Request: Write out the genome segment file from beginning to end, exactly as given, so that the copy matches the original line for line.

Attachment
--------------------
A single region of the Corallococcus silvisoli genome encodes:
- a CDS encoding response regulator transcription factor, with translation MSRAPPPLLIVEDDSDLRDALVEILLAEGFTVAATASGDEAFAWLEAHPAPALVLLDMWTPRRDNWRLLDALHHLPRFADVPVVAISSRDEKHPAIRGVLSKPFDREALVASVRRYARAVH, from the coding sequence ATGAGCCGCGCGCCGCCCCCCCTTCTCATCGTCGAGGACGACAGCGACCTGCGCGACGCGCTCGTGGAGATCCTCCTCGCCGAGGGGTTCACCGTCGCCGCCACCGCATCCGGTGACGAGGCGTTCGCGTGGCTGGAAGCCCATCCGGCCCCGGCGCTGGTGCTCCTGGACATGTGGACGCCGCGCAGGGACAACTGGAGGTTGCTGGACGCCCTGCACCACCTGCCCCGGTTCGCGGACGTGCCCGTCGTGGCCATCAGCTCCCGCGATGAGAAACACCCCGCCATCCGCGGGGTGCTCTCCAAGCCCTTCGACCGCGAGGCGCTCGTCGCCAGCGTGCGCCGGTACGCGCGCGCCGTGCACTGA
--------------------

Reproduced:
A single region of the Corallococcus silvisoli genome encodes:
- a CDS encoding response regulator transcription factor, with translation MSRAPPPLLIVEDDSDLRDALVEILLAEGFTVAATASGDEAFAWLEAHPAPALVLLDMWTPRRDNWRLLDALHHLPRFADVPVVAISSRDEKHPAIRGVLSKPFDREALVASVRRYARAVH, from the coding sequence ATGAGCCGCGCGCCGCCCCCCCTTCTCATCGTCGAGGACGACAGCGACCTGCGCGACGCGCTCGTGGAGATCCTCCTCGCCGAGGGGTTCACCGTCGCCGCCACCGCATCCGGTGACGAGGCGTTCGCGTGGCTGGAAGCCCATCCGGCCCCGGCGCTGGTGCTCCTGGACATGTGGACGCCGCGCAGGGACAACTGGAGGTTGCTGGACGCCCTGCACCACCTGCCCCGGTTCGCGGACGTGCCCGTCGTGGCCATCAGCTCCCGCGATGAGAAACACCCCGCCATCCGCGGGGTGCTCTCCAAGCCCTTCGACCGCGAGGCGCTCGTCGCCAGCGTGCGCCGGTACGCGCGCGCCGTGCACTGA